The recommended beaches in the area all have lifeguards and advanced rescue equipment.
There are also sea water Olympic sized swimming pools by Praia das Maçãs and Praia Grande for those who do not wish to venture into the waves. Both pools have a children’s swimming area, and Praia das Maçãs has its own children’s pool.
The next beach along in Sintra’s direction is Praia Grande (Big Beach), you can drive there by turning right about half a mile outside town or walk by crossing the beach at Praia das Maçãs and climb the rocks onto the headlands and then walk for about 20 minutes. You’ll go past Praia Pequena (small beach), a beautiful small beach nested between cliffs. Beware Praia Pequena does not have lifeguards.
Walk down the hill to Praia Grande which has quite a few restaurants and bars at the seafront and a surf shop.
Here are hosted the World Bodyboard Championships at the end of August and the Surf World Cup in mid-September. There is also a surf school here that focuses on theaching children to understand and respect the sea as well as enjoy it!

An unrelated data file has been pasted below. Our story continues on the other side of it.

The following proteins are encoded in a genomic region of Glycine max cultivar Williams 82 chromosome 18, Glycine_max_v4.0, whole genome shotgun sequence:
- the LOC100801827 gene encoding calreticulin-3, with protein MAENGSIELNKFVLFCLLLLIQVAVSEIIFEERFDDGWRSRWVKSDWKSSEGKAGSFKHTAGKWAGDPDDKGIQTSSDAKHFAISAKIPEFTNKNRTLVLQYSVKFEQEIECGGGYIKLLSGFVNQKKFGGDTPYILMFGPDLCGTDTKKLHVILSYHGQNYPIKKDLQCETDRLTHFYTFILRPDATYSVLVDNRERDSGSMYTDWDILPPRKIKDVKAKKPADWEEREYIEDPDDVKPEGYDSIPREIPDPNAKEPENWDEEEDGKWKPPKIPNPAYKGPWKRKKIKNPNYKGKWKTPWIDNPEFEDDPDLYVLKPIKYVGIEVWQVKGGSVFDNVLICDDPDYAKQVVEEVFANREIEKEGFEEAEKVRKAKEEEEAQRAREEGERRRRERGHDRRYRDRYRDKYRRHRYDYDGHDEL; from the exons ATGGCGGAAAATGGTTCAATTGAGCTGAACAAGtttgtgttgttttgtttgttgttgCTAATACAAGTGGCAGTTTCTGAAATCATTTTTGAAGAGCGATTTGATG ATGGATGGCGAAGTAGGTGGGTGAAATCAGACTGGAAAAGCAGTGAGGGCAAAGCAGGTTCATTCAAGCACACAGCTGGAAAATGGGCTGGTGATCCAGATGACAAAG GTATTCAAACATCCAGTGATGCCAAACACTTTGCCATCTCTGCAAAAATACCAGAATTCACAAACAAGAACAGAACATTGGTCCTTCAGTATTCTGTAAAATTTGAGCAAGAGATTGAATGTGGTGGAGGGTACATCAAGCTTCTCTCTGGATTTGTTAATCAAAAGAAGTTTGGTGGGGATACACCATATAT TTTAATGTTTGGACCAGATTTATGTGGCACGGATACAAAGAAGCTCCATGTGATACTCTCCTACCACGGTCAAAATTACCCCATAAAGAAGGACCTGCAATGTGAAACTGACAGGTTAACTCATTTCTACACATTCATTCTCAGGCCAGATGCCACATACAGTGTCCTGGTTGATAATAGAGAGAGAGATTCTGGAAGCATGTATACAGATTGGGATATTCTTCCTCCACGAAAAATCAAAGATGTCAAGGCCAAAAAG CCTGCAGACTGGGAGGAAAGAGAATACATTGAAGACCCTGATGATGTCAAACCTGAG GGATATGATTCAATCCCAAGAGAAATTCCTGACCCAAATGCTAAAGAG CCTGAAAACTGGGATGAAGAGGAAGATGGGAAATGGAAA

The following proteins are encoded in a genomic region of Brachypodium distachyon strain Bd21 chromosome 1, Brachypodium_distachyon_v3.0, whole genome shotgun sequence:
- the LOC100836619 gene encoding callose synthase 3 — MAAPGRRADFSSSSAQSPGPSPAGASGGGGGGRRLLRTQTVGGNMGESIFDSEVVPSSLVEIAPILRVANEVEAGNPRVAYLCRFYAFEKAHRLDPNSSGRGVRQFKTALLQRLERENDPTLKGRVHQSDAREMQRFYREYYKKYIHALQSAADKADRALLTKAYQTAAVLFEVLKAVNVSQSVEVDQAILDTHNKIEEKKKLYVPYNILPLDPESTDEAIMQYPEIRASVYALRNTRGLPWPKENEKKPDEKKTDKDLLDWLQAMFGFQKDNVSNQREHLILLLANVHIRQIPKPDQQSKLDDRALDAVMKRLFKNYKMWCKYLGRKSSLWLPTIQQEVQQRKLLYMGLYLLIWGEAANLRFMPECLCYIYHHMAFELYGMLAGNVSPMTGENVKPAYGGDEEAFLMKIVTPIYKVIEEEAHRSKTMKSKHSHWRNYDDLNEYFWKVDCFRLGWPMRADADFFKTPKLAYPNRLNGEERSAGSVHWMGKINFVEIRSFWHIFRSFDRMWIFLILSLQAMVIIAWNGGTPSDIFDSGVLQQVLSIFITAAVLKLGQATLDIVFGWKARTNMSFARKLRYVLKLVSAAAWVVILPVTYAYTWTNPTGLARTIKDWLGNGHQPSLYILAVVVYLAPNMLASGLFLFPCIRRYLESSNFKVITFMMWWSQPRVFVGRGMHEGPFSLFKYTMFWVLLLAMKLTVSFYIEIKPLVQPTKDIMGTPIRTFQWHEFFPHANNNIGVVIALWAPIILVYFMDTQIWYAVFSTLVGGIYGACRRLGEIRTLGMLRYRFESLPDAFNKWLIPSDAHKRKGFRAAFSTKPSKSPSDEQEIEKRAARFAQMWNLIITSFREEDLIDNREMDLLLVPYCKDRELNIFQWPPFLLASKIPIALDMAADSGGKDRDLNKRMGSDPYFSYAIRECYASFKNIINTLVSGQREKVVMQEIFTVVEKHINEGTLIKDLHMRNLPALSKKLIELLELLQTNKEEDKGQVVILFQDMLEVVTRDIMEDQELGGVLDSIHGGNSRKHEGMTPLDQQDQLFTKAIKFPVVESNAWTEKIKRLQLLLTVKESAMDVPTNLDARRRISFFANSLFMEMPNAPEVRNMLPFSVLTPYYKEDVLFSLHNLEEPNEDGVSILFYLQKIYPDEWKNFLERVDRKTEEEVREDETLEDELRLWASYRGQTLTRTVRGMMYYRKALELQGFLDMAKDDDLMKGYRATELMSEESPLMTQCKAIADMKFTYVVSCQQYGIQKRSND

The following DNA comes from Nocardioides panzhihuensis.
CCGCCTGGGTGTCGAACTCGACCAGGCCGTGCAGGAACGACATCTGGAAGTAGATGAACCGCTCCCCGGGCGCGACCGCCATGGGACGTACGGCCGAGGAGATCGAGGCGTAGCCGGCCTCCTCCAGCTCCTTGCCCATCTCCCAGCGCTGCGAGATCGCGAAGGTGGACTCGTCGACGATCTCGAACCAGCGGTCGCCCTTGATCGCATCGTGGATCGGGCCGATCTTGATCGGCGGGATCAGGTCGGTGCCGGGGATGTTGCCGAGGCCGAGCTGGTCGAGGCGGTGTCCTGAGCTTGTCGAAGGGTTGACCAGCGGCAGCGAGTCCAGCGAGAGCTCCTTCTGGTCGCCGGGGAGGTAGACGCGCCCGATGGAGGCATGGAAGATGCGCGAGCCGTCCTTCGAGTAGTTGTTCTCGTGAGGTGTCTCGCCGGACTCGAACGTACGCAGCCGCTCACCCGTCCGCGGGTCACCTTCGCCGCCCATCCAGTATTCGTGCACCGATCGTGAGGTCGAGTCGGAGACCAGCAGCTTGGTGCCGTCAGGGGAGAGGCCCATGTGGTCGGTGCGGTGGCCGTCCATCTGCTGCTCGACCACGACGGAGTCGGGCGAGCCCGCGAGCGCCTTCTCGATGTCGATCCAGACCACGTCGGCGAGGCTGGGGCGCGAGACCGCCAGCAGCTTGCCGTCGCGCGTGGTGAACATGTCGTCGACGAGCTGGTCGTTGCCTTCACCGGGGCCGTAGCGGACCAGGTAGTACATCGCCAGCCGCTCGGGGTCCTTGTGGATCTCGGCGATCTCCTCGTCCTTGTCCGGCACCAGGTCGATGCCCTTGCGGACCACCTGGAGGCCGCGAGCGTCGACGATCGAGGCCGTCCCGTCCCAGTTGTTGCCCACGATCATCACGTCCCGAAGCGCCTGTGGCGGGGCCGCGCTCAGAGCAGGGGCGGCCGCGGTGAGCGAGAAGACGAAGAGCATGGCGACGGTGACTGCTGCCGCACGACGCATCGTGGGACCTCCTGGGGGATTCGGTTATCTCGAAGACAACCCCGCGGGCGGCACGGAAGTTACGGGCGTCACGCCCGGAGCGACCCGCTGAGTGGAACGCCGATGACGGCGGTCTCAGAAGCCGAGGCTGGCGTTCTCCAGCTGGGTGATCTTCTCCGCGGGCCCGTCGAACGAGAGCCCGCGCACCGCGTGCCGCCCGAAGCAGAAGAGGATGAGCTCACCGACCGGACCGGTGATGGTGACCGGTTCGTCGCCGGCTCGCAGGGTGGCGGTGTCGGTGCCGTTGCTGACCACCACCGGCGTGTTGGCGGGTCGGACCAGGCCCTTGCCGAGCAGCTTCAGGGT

Famous since the XIII century for its wine, this small town sits in the valley on the road to Sintra and from here you can enjoy fantastic views of the Serra and the Quintas on the hillsides.
Stop at the Adega (wine cellars) for some wine tasting and admire this wonderful XVIII century building that stores up to 5000 litres of wine.
From here you can take a back road to Sintra Velha and the palaces and stop on the way to visit Monserrate Park with its mysterious Moorish-style palace. Monserrate has just reopened to the public after years of conservation works on the façade of the building. It is surrounded by 30 acres of park on the hillsides, featuring an impressive variety of flora from all corners of the world. This piece of heaven on earth was owned by Francis Cook, viscount of Monserrate, who made an impressive effort to import all the species of plants and trees that now form the luxurious gardens.